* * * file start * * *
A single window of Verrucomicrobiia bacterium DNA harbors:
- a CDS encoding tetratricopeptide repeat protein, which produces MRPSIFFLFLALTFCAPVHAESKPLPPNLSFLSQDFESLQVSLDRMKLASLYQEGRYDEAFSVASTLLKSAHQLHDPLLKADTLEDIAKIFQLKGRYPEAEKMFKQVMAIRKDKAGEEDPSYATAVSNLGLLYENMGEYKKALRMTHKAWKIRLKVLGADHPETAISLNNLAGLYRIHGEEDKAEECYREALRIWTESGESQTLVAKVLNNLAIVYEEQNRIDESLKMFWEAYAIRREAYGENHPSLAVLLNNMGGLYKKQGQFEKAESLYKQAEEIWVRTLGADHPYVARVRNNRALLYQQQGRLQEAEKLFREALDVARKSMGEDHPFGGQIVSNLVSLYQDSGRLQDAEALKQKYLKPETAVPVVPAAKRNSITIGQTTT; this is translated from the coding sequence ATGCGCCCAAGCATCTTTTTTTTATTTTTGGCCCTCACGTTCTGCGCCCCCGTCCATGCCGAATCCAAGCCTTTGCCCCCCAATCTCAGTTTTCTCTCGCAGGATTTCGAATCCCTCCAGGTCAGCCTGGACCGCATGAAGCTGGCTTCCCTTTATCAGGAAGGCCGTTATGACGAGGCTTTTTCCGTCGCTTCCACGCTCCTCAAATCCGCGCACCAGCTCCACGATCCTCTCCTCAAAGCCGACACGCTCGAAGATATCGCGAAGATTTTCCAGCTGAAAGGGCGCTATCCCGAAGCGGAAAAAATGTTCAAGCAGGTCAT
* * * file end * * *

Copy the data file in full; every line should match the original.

A single window of Verrucomicrobiia bacterium DNA harbors:
- a CDS encoding tetratricopeptide repeat protein, which produces MRPSIFFLFLALTFCAPVHAESKPLPPNLSFLSQDFESLQVSLDRMKLASLYQEGRYDEAFSVASTLLKSAHQLHDPLLKADTLEDIAKIFQLKGRYPEAEKMFKQVMAIRKDKAGEEDPSYATAVSNLGLLYENMGEYKKALRMTHKAWKIRLKVLGADHPETAISLNNLAGLYRIHGEEDKAEECYREALRIWTESGESQTLVAKVLNNLAIVYEEQNRIDESLKMFWEAYAIRREAYGENHPSLAVLLNNMGGLYKKQGQFEKAESLYKQAEEIWVRTLGADHPYVARVRNNRALLYQQQGRLQEAEKLFREALDVARKSMGEDHPFGGQIVSNLVSLYQDSGRLQDAEALKQKYLKPETAVPVVPAAKRNSITIGQTTT; this is translated from the coding sequence ATGCGCCCAAGCATCTTTTTTTTATTTTTGGCCCTCACGTTCTGCGCCCCCGTCCATGCCGAATCCAAGCCTTTGCCCCCCAATCTCAGTTTTCTCTCGCAGGATTTCGAATCCCTCCAGGTCAGCCTGGACCGCATGAAGCTGGCTTCCCTTTATCAGGAAGGCCGTTATGACGAGGCTTTTTCCGTCGCTTCCACGCTCCTCAAATCCGCGCACCAGCTCCACGATCCTCTCCTCAAAGCCGACACGCTCGAAGATATCGCGAAGATTTTCCAGCTGAAAGGGCGCTATCCCGAAGCGGAAAAAATGTTCAAGCAGGTCAT